Why was Plan.Net rebranded to Serviceplan?
The rebranding is a consequent move for the Serviceplan Group, after two years of putting structures in place to develop our internationalization strategy. With this move comes the establishment of Serviceplan International, headed by CEO Markus Noder and managing director Christian Barth.
For the Middle East region, the rebranding sets the foundation for the establishment of our very own House of Communications (Haus der Kommunikation) concept, where the triangle of classical, digital, and media come together under one roof via the agencies, Serviceplan, Plan.Net and Mediaplus. In the near future, we hope to complete the quadrant with the introduction of research agency Facit.
What should clients expect under the new brand?
I cannot overemphasize the importance of the House of Communications concept. Our unique structural selling points – classical, digital, media and market research combined together – has been a worldwide success. While the trend is currently towards diversification, with media houses, digital and classical agencies, and even social media marketing firms clamoring to institute individual identities, we refuse to have stand-alone units. The philosophy is simple: with all agencies under one roof, there’s one point of contact, but there’s a guaranteed access to individual experts under each communications pillar.
Secondly, there’s the global perspective. Through Serviceplan International, we are able to support clients that have global reach. Our offices are located in all of the leading cities around the world, giving us the ability to develop international communication strategies for the respective markets. Lastly, for the MENA region, Serviceplan Middle East works closely with clients in all markets of the GCC, Levant and North African regions, allowing us the opportunity to learn and grow alongside them.
How important is the MENA region to Serviceplan?
We have always set our sights on the huge potential of this emerging region, even after the crisis of 2008. When we set out to open our offices in 2009, we were keen and poised to grow with the region. Dubai is our first international office, outside of Europe. Its digital arm has been operating in the region for nearly four years under the name of Plan.Net. Now, we are strengthening our position on the local, regional and international arena by becoming a fully integrated communications agency.
How do you see the MENA market faring in 2014?
Judging by the vibrancy with which the industry rolled out its campaigns in 2013, I believe we hit the projected increase of 4.77 percent in advertising expenditure, from $4.9 million in 2012 to $5 million in 2013, as estimated in the Arab Media Outlook. Telltale signs are everywhere – especially with the recent announcement of the Dubai Expo 2020, as well as the exciting prospects leading towards the Qatar World Cup 2022 – all pointing towards the industry’s achievement of the forecasted CAGR of 6.7 percent by 2015. This is impressive growth. We ourselves have experienced this shift, in terms of increased and also more efficient spending on the part of our existing clients, but in the deluge of more brands looking to capitalize into the region’s burgeoning commerce.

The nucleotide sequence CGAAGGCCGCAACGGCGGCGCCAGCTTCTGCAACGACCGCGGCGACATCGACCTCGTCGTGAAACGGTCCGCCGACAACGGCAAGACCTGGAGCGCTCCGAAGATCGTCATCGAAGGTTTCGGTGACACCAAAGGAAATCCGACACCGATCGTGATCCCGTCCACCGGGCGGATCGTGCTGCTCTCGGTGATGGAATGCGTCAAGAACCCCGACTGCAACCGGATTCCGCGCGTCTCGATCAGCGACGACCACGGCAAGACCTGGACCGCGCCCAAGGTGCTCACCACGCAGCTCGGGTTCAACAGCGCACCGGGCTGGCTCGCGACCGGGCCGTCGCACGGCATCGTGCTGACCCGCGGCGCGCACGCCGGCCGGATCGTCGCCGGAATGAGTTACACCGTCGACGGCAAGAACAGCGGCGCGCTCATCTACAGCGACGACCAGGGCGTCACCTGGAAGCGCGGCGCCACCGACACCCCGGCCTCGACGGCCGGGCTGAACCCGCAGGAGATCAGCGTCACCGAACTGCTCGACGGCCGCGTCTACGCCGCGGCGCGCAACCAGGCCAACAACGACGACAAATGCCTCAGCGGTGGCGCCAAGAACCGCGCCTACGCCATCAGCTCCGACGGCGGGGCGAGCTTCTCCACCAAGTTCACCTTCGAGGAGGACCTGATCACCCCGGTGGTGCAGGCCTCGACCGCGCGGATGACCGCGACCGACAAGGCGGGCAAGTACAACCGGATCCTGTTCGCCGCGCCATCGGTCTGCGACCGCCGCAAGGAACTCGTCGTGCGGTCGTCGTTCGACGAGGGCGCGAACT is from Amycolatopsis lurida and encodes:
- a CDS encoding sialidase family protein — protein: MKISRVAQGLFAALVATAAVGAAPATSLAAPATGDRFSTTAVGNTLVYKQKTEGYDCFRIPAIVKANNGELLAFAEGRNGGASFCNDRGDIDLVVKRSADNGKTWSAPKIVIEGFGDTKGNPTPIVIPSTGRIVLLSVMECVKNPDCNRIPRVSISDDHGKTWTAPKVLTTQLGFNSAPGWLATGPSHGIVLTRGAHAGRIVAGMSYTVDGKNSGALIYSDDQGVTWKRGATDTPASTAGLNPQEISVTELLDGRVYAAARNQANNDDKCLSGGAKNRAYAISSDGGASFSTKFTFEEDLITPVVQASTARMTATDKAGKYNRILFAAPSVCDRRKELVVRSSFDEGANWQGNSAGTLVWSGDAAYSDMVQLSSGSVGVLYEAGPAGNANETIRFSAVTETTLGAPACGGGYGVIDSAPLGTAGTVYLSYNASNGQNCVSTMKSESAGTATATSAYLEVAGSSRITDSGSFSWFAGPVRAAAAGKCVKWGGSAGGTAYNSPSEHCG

The year 2014 remains to be seen, but this time, the industry’s maturity, which is now more than ever, calls for a change of mindset that is more evident and widely practiced in established western markets. I believe we stand to learn from our European and even Asian counterparts.
We have to outgrow our tendency to simply produce content for the sake of knocking competition down or feeding the market what they have already been used to in the developing days of marketing in this brand new region.
What other challenges do you see for the industry?
Digital will see the most significant increase in expenditures in the coming years. This is absolutely correct and I have no qualms about it. But I do have doubts about the share of investment that digital is yet to see. I believe marketers have yet to accept the fact that not much investment is being entrusted into the digital realm yet.
Spend may be increasing, but only by mere fractions. Why? Because there remains the tendency to consider digital as a support more than a lead medium for most regional integrated campaigns. First, there’s still a misco nception among marketers that the merits of digital are more statistical than analytical. Digital spend is still measured in terms of ROI, such as click throughs, which is basically only half of the bigger picture. What marketers fail to realize is that digital analytics yield valuable insights that can readily usher data-driven decision-making processes. Secondly, there’s still a pervading lack of regional digital content. Arabic content creation and translation for a region of nearly 86 million Arabic speakers are still nowhere in the offing. We continue to provide them with English content, failing to realize that providing compelling local content translates to higher audience engagement, further resulting in higher advertising revenues.
Additionally, such an equation – of more local content and higher advertising ratio – also paves the way for more opportunities in developing both our creative and technological assets. More content leads to more thought, more thought leads to more solutions.